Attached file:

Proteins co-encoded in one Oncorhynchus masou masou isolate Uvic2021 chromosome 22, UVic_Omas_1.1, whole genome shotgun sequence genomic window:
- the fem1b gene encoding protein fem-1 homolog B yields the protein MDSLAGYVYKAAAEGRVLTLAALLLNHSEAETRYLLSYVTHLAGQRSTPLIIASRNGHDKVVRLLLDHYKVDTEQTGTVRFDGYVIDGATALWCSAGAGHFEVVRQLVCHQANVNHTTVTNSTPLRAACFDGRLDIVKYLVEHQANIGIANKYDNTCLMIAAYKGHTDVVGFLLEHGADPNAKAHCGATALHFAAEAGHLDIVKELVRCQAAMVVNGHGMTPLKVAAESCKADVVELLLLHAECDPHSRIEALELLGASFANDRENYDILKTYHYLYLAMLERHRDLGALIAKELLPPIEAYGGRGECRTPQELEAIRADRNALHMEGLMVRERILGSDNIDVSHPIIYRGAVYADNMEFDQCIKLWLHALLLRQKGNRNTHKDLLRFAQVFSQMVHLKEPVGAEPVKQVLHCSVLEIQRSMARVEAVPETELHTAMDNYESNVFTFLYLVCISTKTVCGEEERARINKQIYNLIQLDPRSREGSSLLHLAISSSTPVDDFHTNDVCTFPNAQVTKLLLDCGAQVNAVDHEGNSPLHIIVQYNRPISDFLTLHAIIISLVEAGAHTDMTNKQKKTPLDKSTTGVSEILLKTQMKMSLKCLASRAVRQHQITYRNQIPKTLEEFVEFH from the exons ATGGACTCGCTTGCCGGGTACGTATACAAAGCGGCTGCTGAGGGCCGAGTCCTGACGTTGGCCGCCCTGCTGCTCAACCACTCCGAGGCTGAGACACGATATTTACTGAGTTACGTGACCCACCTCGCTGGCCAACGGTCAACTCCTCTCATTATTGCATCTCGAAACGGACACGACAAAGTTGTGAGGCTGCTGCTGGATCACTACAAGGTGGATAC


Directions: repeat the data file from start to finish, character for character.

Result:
Proteins co-encoded in one Oncorhynchus masou masou isolate Uvic2021 chromosome 22, UVic_Omas_1.1, whole genome shotgun sequence genomic window:
- the fem1b gene encoding protein fem-1 homolog B yields the protein MDSLAGYVYKAAAEGRVLTLAALLLNHSEAETRYLLSYVTHLAGQRSTPLIIASRNGHDKVVRLLLDHYKVDTEQTGTVRFDGYVIDGATALWCSAGAGHFEVVRQLVCHQANVNHTTVTNSTPLRAACFDGRLDIVKYLVEHQANIGIANKYDNTCLMIAAYKGHTDVVGFLLEHGADPNAKAHCGATALHFAAEAGHLDIVKELVRCQAAMVVNGHGMTPLKVAAESCKADVVELLLLHAECDPHSRIEALELLGASFANDRENYDILKTYHYLYLAMLERHRDLGALIAKELLPPIEAYGGRGECRTPQELEAIRADRNALHMEGLMVRERILGSDNIDVSHPIIYRGAVYADNMEFDQCIKLWLHALLLRQKGNRNTHKDLLRFAQVFSQMVHLKEPVGAEPVKQVLHCSVLEIQRSMARVEAVPETELHTAMDNYESNVFTFLYLVCISTKTVCGEEERARINKQIYNLIQLDPRSREGSSLLHLAISSSTPVDDFHTNDVCTFPNAQVTKLLLDCGAQVNAVDHEGNSPLHIIVQYNRPISDFLTLHAIIISLVEAGAHTDMTNKQKKTPLDKSTTGVSEILLKTQMKMSLKCLASRAVRQHQITYRNQIPKTLEEFVEFH from the exons ATGGACTCGCTTGCCGGGTACGTATACAAAGCGGCTGCTGAGGGCCGAGTCCTGACGTTGGCCGCCCTGCTGCTCAACCACTCCGAGGCTGAGACACGATATTTACTGAGTTACGTGACCCACCTCGCTGGCCAACGGTCAACTCCTCTCATTATTGCATCTCGAAACGGACACGACAAAGTTGTGAGGCTGCTGCTGGATCACTACAAGGTGGATAC